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East Hampton’s first pine beetle infestation fells 800 trees

The southern pine beetle has been discovered in

The southern pine beetle has been discovered in East Hampton Town for the first time and has infested hundreds of trees. Credit: USDA Forest Service, Region 8 /

The southern pine beetle that has decimated thousands of trees around Long Island has hit East Hampton Town for the first time, forcing officials to plan to cut down 800 infested trees.

The pine beetle has been found in 6.5 acres of town property off Swamp Road about two miles north of the East Hampton Airport, and in other isolated sections of the Northwest Woods neighborhood, town officials said.

Councilwoman Sylvia Overby said the infestation makes the pitch pine trees look like they’ve been wrapped in beige chewing gum.

“This is worrisome,” Overby said. “It will eventually kill them.”

Town environmental analysts Andrew Drake and Andrew Gaites discovered the infestation a few weeks ago while surveying land, officials said. Town officials said they are applying for a New York State Department of Environmental Conservation grant to cover the estimated $80,000 cost of killing beetles by cutting down trees to expose the pests to the cold. The board also approved contributing $16,000 to the effort on Oct. 10.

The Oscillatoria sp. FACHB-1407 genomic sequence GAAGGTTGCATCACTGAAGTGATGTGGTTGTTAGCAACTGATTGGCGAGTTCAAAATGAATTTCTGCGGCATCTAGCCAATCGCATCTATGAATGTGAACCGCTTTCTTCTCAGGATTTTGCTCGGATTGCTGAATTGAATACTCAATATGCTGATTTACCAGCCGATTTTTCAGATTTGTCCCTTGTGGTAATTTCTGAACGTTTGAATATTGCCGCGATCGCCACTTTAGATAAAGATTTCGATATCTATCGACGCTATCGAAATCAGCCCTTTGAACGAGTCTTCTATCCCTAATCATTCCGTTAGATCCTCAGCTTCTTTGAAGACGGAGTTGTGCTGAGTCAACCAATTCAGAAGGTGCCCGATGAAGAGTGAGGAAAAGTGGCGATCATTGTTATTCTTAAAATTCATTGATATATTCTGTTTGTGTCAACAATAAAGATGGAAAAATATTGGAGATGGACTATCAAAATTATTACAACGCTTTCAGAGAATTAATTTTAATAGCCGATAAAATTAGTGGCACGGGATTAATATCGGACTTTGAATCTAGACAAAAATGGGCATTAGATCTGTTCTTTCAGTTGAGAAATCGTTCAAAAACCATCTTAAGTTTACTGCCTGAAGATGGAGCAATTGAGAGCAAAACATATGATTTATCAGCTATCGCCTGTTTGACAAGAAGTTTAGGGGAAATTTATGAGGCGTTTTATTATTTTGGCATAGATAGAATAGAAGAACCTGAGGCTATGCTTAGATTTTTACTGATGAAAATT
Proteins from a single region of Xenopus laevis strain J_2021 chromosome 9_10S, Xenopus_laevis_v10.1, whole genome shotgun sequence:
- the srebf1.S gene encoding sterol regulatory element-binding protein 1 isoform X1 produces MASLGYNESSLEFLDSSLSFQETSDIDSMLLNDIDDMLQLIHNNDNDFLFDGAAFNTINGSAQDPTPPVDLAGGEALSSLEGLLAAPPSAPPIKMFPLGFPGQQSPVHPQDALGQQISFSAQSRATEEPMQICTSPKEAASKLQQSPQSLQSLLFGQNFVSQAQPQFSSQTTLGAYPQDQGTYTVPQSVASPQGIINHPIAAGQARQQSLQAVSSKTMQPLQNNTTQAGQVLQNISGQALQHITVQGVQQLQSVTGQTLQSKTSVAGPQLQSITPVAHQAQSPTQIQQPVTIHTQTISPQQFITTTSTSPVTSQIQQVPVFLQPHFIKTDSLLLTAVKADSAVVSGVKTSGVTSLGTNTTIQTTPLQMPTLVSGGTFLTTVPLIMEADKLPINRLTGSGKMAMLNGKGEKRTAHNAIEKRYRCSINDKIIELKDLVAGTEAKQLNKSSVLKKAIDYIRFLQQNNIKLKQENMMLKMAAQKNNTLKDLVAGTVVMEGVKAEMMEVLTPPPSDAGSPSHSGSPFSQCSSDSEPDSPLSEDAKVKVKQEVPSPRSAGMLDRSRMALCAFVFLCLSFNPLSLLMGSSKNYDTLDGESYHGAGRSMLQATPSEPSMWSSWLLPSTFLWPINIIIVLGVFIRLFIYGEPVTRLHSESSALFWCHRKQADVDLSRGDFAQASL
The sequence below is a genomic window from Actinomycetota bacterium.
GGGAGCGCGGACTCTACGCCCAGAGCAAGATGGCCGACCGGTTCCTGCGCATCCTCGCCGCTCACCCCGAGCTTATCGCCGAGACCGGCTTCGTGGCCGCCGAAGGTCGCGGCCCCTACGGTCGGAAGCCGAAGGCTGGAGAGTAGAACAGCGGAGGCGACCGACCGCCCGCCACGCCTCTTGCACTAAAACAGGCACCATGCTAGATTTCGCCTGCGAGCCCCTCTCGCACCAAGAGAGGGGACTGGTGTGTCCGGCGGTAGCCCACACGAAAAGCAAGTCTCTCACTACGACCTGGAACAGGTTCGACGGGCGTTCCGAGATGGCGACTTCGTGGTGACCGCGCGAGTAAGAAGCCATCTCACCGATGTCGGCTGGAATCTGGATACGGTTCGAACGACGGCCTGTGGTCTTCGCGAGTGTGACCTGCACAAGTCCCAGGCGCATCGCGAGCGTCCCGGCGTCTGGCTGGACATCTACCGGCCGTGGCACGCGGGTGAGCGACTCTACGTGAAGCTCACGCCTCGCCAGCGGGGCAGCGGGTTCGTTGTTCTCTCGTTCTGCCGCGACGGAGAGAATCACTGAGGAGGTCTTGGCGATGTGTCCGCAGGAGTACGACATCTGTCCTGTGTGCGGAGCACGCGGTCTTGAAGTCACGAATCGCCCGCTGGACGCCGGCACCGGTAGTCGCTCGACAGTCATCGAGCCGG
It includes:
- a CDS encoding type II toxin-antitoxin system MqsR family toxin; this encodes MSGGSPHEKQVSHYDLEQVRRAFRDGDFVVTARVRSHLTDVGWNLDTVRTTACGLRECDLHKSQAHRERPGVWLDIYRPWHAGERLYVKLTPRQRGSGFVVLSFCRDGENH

But the number of pine beetles could increase by the time the trees are cut in January because they are active in temperatures above 45 degrees, said John Wernet, a DEC forester.

“They’re always moving,” Wernet said, noting the agency has spent $2 million this year alone in New York State to limit the northern spread, which has been exacerbated by climate change.

Town Councilman Peter Van Scoyoc said the infestation has already increased within the past two weeks, making him concerned “we’re going to lose most, if not all, of the trees eventually” in areas of Northwest Woods.

“It’s probably unstoppable, but we’re going to make an effort as best we can,” he said.

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